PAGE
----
Film review – Splice (2009)

16 August 2010

SpliceYou know that you’re in for a wild ride when the film begins with a point-of-view shot of a genetically synthesised organism being born in the world. The ‘parents’ of this manufactured life form are Elsa Kast (Sarah Polley) and Clive Nicoli (Adrian Brody), a hipster scientist couple widely celebrated for their research in gene splicing. When their work is threatened they covertly cross the forbidden ethical and legal barrier to include human DNA in one of their experiments. The result is the creation of a new creature they name Dren. As she rapidly grows, matures and goes through puberty, Elsa and Clive are confronted with their conflicting ideas of her as an experiment, a surrogate child and a sexually aware being.

Splice is not a David Cronenberg film but it comes closer to capturing the sensibility of Cronenberg’s films from the mid-1970s to the late 1990s than anything Cronenberg himself has done in the past decade. From Shivers to The Fly to eXistenZ, the films of the Canadian auteur have explored ideas of science kick-starting evolution, sexual transgressions and bodily horror with a distinctive flair for visceral gore and pitch-black humour. All of these elements flourish in writer/director Vincenzo Natali’s Splice; a glorious blend of science-fiction, horror, melodrama and psycho-sexual thriller.

Splice: Elsa Kast (Sarah Polley)

Elsa Kast (Sarah Polley)

Previously best known for his 1997 low budget science-fiction thriller Cube, in Splice Natali demonstrates how well he can work with big budgets, known actors and challenging material. Splice is at times genuinely frightening with early scenes evoking the unknown terror of Ridley Scott’s original Alien film. The uncanny strangeness of the infant Dren also strongly recalls the nightmarish ‘baby’ in David Lynch’s Eraserhead. The concept of mechanically reproduced life and the film’s perverse representation of ‘child birth’ are confronting and taboo breaking, and in Splice Natali does everything that he can to make the audience squirm, tremble and laugh in a mixture of disgust, dread and wicked delight.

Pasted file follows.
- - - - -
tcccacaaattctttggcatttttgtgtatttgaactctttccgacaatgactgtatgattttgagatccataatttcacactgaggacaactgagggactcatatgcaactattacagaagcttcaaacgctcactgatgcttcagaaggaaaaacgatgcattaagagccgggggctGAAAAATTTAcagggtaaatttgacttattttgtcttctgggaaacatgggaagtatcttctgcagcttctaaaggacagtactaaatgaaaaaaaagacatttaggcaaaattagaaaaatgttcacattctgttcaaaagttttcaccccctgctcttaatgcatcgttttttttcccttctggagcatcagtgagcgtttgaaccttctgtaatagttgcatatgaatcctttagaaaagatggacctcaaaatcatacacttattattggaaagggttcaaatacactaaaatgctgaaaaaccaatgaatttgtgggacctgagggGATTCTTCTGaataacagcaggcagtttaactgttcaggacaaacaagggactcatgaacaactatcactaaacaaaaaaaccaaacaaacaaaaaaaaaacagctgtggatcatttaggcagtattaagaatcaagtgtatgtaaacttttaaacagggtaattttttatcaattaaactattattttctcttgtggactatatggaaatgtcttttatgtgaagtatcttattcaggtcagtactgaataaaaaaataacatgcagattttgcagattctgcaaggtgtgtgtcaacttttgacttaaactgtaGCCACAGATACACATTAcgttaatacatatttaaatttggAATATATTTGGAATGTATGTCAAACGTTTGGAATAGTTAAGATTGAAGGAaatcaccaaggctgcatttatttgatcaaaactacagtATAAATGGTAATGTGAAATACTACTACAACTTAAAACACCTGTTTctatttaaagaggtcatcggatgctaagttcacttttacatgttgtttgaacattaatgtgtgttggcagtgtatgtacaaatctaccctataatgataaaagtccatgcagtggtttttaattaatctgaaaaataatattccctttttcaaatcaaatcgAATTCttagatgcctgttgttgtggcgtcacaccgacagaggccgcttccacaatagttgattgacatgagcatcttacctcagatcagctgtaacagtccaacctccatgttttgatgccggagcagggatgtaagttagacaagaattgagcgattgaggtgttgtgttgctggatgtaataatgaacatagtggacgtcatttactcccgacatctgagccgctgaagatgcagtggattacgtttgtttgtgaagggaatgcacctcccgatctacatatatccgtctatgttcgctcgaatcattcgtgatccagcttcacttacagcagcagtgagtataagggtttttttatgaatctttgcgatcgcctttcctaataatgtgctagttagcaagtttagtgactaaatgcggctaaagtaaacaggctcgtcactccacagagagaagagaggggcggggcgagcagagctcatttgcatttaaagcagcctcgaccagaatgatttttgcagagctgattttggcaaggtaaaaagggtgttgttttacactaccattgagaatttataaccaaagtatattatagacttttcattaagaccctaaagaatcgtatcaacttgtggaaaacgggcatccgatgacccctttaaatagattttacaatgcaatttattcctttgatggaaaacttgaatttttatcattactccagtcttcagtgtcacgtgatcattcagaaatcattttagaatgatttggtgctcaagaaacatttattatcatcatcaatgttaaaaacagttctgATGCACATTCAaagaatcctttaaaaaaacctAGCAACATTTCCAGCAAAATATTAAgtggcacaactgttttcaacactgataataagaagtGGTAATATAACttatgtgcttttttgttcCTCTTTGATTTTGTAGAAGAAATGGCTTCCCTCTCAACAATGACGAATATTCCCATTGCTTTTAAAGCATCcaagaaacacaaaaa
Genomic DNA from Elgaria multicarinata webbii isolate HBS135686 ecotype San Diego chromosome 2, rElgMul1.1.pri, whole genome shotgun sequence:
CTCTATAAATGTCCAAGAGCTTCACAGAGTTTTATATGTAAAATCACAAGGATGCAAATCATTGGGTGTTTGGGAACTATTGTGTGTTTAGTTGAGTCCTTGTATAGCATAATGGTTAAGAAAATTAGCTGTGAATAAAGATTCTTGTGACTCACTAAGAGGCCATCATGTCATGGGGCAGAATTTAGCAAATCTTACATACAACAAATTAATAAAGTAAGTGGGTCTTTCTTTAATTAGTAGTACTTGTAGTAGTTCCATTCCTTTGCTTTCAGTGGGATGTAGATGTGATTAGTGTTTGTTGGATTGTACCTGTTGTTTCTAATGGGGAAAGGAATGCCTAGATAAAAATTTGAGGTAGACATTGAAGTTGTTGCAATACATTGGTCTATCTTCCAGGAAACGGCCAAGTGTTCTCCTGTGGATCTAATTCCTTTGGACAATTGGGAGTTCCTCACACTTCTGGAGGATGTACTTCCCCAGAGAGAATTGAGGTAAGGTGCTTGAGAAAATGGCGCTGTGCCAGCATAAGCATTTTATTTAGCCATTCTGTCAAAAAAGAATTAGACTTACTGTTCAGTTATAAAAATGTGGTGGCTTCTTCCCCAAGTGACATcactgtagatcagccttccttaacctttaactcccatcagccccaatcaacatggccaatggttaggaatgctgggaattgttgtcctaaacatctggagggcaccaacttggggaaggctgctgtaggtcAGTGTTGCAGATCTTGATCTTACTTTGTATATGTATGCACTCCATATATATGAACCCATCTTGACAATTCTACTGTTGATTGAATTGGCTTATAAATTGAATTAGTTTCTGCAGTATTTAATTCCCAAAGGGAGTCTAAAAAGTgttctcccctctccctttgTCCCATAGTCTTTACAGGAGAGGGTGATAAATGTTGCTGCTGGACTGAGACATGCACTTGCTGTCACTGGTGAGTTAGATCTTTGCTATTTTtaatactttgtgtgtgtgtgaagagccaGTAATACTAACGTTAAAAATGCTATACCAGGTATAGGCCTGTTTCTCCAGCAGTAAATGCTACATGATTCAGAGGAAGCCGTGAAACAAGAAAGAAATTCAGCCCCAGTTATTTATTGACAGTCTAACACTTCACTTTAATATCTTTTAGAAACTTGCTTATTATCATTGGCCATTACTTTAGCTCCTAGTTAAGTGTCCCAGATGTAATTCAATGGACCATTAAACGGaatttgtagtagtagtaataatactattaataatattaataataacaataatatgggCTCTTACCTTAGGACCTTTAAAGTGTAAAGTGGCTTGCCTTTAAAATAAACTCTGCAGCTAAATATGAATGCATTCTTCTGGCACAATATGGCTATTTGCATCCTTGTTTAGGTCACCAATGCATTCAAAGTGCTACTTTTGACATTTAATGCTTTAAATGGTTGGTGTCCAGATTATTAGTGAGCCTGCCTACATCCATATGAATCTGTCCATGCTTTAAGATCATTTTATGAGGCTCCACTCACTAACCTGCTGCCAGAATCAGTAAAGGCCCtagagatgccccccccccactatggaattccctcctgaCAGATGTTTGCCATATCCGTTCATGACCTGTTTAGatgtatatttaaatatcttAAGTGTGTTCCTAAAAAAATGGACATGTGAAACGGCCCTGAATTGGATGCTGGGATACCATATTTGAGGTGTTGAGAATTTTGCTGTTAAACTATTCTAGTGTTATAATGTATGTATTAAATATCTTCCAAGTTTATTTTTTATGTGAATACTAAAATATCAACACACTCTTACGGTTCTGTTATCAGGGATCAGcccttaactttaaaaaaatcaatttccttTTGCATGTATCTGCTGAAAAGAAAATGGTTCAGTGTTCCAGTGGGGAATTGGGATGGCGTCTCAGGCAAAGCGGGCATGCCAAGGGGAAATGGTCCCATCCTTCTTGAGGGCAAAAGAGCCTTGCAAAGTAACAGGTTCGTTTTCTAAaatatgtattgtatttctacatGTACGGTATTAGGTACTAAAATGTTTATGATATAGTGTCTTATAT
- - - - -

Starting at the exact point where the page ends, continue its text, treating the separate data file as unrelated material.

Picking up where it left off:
Underpinning the stylish production values and moments of shock are strong characters and engaging writing. What holds your attention throughout Splice is the changing sympathies you constantly have for Elsa, Clive and Dren as they all constantly shift from positions of being the aggressors to being the victims. Splice is science-fiction/horror at its best, underpinning its daring moments of bodily horror and sexual anxieties with flawed characters to care about and moral issues to wrestle with.

Originally appeared in The Big Issue, No. 360, 2010

© Thomas Caldwell, 2010

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Film review – Predators (2010)

5 July 2010
Predators: Royce (Adrien Brody)

Royce (Adrien Brody)

Before even finding out the identity of Royce (Adrien Brody), a cold-hearted mercenary, we are introduced to him unconscious, plummeting from the sky in freefall. An automatic parachute opens and he lands in a strange jungle along with a bunch of other bewildered strangers who are dangerous criminals, elite soldiers or a combination of the two. The one things they have in common is that they are confused, expert killers and pretty unpleasant people. It takes them a while to figure out what the audience already knows – they are game for the species of super-hunter aliens known as Predators.